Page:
The source of income from the sale of goods electronically: an analysis of the division of the taxing rights in cross-border solutions

 

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dc.contributor.advisor Roeleveld, Jennifer en_ZA
dc.contributor.author Harnekar, Zafar en_ZA
dc.date.accessioned 2016-07-15T11:21:51Z
dc.date.available 2016-07-15T11:21:51Z
dc.date.issued 2016 en_ZA
dc.identifier.citation Harnekar, Z. 2016. The source of income from the sale of goods electronically: an analysis of the division of the taxing rights in cross-border solutions. University of Cape Town. en_ZA
dc.identifier.uri http://hdl.handle.net/11427/20377
dc.description.abstract The digital economy is rapidly evolving and changing the way businesses operate. This is as a result of the increased use and reliance of technologies in business processes. As more companies adopt technology in their operations and as technology is continually developing, it becomes cheaper to implement technology in business processes over time. Traditional tax principles, domestic and international are reliant on some level of physical activity being performed in a country before the taxing right is granted. In the past, businesses required a level of physical presence in each country they operated in, in order to generate a significant level of economic activity. However, through the use of technology, businesses are now able to centralise their core business functions by operating on a global or regional level, and thereby foregoing the need to establish subsidiaries or branches in the countries they operate in. As a result of this, businesses are able to separate the location of the activities that generate economic value from the physical location of the customer. This creates tax challenges as businesses are able to manipulate their operations such that their 'core business activities' are performed in low tax jurisdictions. Base erosion and profit shifting (BEPS) has been on the agenda for a number of years as countries have become increasingly concerned about profits being shifted to other jurisdictions. At the request of the G20 leaders in 2013, the Organisation for Economic Co-operation and Development (OECD) prepared a 15 point action plan in order to address such concerns. The final version of the report was released in September 2015.Action Plan 1 of the report deals specifically with the tax challenges raised by the digital economy. The report states that the recommendations in the report in its entirety will address BEPS risks, but specifically that Action Plan 7 will serve to mitigate any risks introduced by the digital economy. en_ZA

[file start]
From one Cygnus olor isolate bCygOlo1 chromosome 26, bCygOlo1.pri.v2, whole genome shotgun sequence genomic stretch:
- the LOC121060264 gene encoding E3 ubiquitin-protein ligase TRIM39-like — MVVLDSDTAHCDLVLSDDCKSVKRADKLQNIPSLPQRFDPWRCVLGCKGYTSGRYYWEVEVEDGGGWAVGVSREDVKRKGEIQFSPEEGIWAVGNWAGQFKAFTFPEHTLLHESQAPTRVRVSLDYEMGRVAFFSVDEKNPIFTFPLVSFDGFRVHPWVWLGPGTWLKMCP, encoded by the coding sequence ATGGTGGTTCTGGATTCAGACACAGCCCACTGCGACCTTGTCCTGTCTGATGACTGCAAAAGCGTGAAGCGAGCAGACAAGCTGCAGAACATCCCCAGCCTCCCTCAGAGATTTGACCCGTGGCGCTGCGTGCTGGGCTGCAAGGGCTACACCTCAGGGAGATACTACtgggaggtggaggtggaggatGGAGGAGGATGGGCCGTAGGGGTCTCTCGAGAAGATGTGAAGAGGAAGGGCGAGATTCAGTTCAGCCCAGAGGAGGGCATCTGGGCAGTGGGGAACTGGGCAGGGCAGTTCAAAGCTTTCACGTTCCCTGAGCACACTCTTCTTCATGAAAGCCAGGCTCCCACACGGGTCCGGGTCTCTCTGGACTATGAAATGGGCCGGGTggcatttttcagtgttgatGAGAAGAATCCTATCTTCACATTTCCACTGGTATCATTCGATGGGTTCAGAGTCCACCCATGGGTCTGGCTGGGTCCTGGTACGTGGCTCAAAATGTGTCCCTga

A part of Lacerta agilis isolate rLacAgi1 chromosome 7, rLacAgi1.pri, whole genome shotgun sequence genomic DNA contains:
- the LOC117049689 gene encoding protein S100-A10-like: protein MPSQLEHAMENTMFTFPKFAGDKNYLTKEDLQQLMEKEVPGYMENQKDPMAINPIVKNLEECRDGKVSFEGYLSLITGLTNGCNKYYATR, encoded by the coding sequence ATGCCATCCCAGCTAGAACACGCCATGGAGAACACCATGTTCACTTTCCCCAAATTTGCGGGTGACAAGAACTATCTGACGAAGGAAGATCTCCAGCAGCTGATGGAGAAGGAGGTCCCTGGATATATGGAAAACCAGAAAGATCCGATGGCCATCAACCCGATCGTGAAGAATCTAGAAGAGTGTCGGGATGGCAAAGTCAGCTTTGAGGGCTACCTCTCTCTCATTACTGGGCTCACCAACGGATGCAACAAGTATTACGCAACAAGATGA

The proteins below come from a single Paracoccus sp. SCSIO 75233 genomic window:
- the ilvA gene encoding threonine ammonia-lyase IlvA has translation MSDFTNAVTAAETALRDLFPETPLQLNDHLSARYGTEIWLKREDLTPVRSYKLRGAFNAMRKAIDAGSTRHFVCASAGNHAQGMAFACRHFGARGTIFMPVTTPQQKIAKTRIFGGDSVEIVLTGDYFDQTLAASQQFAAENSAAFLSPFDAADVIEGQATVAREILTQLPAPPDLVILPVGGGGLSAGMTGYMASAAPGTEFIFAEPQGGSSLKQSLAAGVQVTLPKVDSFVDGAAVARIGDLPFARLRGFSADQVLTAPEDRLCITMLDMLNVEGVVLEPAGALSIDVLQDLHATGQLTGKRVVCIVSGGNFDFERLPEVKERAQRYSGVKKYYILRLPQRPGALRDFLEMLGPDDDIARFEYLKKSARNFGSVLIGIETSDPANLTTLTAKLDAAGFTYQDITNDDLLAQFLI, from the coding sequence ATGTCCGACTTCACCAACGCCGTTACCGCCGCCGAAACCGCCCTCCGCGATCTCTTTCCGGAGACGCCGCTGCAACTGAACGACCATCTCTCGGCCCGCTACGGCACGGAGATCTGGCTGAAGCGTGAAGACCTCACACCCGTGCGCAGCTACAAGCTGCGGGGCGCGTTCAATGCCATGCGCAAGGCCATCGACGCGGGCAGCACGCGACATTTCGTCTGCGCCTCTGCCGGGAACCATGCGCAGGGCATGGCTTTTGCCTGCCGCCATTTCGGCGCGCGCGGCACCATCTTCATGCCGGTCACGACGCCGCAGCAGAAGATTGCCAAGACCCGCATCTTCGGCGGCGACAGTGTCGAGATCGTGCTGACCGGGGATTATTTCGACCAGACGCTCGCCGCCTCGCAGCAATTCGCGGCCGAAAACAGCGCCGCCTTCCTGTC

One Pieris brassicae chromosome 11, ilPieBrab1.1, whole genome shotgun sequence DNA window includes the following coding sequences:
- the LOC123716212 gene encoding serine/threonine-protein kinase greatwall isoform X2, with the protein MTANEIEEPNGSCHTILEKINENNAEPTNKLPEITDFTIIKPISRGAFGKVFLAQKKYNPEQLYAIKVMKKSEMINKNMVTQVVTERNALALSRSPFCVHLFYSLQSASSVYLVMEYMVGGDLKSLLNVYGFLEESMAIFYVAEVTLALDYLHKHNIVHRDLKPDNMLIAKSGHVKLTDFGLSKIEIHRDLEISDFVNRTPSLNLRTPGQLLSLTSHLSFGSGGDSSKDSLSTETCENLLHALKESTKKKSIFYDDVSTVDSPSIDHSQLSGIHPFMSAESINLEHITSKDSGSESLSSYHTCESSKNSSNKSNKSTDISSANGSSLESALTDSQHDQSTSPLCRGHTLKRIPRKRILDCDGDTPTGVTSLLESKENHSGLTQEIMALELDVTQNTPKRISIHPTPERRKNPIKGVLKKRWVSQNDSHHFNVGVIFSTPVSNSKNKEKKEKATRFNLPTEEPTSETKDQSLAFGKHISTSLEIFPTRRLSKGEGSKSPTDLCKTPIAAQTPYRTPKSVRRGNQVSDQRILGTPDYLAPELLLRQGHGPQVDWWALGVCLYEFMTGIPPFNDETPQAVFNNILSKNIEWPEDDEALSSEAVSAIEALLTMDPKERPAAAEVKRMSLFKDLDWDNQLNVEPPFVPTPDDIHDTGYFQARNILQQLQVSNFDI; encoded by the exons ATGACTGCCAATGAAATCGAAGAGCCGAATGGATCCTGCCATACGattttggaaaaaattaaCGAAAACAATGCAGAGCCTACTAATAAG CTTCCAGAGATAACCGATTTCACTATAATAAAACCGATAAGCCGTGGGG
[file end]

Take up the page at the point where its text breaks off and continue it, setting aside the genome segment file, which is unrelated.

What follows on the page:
dc.language.iso eng en_ZA
dc.subject.other Taxation en_ZA
dc.title The source of income from the sale of goods electronically: an analysis of the division of the taxing rights in cross-border solutions en_ZA
dc.type Thesis / Dissertation en_ZA
uct.type.publication Research en_ZA
uct.type.resource Thesis en_ZA
dc.publisher.institution University of Cape Town
dc.publisher.faculty Faculty of Commerce en_ZA
dc.publisher.department Department of Finance and Tax en_ZA
dc.type.qualificationlevel Masters en_ZA
dc.type.qualificationname MCom en_ZA
uct.type.filetype Text
uct.type.filetype Image


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